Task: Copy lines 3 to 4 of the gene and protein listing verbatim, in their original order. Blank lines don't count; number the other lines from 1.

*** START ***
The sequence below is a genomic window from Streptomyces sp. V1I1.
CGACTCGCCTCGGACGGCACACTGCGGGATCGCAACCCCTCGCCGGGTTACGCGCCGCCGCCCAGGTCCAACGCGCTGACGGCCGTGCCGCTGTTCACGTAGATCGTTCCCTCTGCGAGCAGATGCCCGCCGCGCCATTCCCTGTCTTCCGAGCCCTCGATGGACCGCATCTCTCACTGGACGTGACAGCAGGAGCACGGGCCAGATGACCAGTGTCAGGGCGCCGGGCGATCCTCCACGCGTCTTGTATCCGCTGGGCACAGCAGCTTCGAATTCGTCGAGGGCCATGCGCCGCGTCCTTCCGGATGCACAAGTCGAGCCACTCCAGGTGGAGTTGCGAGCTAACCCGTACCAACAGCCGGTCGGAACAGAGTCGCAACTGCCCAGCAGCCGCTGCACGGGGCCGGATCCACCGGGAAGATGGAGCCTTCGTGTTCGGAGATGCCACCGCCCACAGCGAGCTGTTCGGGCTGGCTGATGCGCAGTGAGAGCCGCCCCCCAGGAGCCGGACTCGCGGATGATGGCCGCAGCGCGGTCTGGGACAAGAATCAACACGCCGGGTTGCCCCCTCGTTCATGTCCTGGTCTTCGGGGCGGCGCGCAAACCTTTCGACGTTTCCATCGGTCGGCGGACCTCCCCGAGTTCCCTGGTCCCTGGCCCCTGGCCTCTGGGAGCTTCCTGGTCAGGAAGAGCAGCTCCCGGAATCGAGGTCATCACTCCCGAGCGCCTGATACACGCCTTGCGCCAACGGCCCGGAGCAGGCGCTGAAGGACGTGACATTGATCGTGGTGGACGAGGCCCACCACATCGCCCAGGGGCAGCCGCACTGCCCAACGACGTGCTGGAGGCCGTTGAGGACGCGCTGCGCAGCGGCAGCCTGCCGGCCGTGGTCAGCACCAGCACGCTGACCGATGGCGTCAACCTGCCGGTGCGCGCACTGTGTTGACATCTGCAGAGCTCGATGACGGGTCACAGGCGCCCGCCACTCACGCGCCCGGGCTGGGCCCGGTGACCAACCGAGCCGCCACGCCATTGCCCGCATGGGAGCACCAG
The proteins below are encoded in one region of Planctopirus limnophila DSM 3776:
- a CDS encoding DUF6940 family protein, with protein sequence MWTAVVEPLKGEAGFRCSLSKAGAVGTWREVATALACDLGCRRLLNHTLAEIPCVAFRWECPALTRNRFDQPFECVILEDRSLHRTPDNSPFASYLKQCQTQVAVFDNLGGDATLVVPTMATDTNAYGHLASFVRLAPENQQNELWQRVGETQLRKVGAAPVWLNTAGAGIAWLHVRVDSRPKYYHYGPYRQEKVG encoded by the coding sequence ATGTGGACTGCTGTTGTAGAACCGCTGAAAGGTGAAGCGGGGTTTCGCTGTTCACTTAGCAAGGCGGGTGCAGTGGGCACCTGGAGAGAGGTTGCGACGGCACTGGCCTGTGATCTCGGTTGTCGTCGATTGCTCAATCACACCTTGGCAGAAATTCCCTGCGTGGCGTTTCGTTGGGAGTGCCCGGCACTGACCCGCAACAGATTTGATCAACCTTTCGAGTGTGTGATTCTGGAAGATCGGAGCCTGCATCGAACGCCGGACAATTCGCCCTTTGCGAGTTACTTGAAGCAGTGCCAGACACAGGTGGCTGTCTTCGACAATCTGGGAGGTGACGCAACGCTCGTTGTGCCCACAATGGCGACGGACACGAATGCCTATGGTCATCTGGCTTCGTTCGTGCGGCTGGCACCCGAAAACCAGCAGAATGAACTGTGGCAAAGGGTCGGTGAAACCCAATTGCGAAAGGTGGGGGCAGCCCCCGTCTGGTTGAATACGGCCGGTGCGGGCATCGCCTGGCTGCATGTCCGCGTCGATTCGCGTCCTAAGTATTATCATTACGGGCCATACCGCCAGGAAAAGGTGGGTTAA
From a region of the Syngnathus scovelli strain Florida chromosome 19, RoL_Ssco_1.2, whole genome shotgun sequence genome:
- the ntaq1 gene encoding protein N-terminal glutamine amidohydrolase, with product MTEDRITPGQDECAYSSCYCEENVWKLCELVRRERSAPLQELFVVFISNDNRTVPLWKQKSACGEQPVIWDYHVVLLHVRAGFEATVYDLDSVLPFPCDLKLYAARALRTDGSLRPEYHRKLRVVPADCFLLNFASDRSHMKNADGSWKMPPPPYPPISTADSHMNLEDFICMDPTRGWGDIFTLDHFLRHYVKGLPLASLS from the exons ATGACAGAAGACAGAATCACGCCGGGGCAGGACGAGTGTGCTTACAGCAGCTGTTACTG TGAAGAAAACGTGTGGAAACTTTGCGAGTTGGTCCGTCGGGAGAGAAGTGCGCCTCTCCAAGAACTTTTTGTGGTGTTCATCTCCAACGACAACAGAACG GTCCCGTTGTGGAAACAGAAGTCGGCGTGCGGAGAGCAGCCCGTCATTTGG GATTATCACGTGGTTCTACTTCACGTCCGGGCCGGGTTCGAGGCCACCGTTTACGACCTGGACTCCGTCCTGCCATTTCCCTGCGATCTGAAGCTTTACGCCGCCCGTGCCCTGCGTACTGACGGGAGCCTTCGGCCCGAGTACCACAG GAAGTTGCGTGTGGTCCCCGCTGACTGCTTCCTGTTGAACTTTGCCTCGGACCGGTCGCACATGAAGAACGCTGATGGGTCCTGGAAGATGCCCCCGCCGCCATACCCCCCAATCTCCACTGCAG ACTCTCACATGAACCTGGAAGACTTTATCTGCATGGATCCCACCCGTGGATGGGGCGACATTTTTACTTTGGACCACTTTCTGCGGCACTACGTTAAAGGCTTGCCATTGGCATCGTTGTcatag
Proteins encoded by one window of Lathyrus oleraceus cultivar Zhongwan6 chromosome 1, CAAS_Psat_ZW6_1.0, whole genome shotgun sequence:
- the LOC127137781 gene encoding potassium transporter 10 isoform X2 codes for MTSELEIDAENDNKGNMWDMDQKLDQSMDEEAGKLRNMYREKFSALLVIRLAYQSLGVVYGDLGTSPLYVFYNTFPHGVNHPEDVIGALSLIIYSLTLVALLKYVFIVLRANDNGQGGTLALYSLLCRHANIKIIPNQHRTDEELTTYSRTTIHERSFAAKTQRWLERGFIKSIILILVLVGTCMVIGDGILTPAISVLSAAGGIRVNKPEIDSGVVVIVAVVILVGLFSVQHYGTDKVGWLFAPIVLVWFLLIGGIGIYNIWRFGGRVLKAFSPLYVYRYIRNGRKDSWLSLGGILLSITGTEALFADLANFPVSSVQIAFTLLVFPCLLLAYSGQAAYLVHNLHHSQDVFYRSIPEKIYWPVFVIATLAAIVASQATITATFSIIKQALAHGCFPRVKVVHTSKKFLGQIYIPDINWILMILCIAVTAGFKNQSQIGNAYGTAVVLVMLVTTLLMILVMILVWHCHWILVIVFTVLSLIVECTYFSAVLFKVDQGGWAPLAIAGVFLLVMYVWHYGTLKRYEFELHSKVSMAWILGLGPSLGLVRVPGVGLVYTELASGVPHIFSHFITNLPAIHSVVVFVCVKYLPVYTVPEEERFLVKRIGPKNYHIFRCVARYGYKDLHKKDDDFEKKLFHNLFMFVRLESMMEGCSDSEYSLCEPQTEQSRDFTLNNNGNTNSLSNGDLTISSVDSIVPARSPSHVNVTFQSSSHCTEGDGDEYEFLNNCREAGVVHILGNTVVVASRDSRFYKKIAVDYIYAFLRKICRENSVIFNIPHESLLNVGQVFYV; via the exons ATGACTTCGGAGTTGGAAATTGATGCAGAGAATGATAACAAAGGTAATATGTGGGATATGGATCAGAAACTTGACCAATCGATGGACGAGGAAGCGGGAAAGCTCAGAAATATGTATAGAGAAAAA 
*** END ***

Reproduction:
The proteins below are encoded in one region of Planctopirus limnophila DSM 3776:
- a CDS encoding DUF6940 family protein, with protein sequence MWTAVVEPLKGEAGFRCSLSKAGAVGTWREVATALACDLGCRRLLNHTLAEIPCVAFRWECPALTRNRFDQPFECVILEDRSLHRTPDNSPFASYLKQCQTQVAVFDNLGGDATLVVPTMATDTNAYGHLASFVRLAPENQQNELWQRVGETQLRKVGAAPVWLNTAGAGIAWLHVRVDSRPKYYHYGPYRQEKVG encoded by the coding sequence ATGTGGACTGCTGTTGTAGAACCGCTGAAAGGTGAAGCGGGGTTTCGCTGTTCACTTAGCAAGGCGGGTGCAGTGGGCACCTGGAGAGAGGTTGCGACGGCACTGGCCTGTGATCTCGGTTGTCGTCGATTGCTCAATCACACCTTGGCAGAAATTCCCTGCGTGGCGTTTCGTTGGGAGTGCCCGGCACTGACCCGCAACAGATTTGATCAACCTTTCGAGTGTGTGATTCTGGAAGATCGGAGCCTGCATCGAACGCCGGACAATTCGCCCTTTGCGAGTTACTTGAAGCAGTGCCAGACACAGGTGGCTGTCTTCGACAATCTGGGAGGTGACGCAACGCTCGTTGTGCCCACAATGGCGACGGACACGAATGCCTATGGTCATCTGGCTTCGTTCGTGCGGCTGGCACCCGAAAACCAGCAGAATGAACTGTGGCAAAGGGTCGGTGAAACCCAATTGCGAAAGGTGGGGGCAGCCCCCGTCTGGTTGAATACGGCCGGTGCGGGCATCGCCTGGCTGCATGTCCGCGTCGATTCGCGTCCTAAGTATTATCATTACGGGCCATACCGCCAGGAAAAGGTGGGTTAA